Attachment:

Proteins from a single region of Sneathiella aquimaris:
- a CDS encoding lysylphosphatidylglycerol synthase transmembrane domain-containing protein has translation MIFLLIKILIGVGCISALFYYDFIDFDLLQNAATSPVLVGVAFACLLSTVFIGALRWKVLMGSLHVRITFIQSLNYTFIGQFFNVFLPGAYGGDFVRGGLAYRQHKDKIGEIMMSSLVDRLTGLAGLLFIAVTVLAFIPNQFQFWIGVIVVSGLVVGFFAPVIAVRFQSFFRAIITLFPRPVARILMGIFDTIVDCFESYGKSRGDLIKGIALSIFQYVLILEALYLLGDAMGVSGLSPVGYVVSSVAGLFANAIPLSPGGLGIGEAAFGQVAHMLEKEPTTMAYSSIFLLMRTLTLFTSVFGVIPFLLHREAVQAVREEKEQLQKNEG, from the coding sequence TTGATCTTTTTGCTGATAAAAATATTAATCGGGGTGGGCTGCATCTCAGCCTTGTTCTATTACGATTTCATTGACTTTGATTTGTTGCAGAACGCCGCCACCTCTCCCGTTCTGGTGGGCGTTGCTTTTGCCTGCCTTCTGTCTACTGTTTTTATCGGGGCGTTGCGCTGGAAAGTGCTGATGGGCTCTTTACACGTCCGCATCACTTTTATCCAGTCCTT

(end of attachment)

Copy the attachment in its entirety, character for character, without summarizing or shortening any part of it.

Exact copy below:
Proteins from a single region of Sneathiella aquimaris:
- a CDS encoding lysylphosphatidylglycerol synthase transmembrane domain-containing protein has translation MIFLLIKILIGVGCISALFYYDFIDFDLLQNAATSPVLVGVAFACLLSTVFIGALRWKVLMGSLHVRITFIQSLNYTFIGQFFNVFLPGAYGGDFVRGGLAYRQHKDKIGEIMMSSLVDRLTGLAGLLFIAVTVLAFIPNQFQFWIGVIVVSGLVVGFFAPVIAVRFQSFFRAIITLFPRPVARILMGIFDTIVDCFESYGKSRGDLIKGIALSIFQYVLILEALYLLGDAMGVSGLSPVGYVVSSVAGLFANAIPLSPGGLGIGEAAFGQVAHMLEKEPTTMAYSSIFLLMRTLTLFTSVFGVIPFLLHREAVQAVREEKEQLQKNEG, from the coding sequence TTGATCTTTTTGCTGATAAAAATATTAATCGGGGTGGGCTGCATCTCAGCCTTGTTCTATTACGATTTCATTGACTTTGATTTGTTGCAGAACGCCGCCACCTCTCCCGTTCTGGTGGGCGTTGCTTTTGCCTGCCTTCTGTCTACTGTTTTTATCGGGGCGTTGCGCTGGAAAGTGCTGATGGGCTCTTTACACGTCCGCATCACTTTTATCCAGTCCTT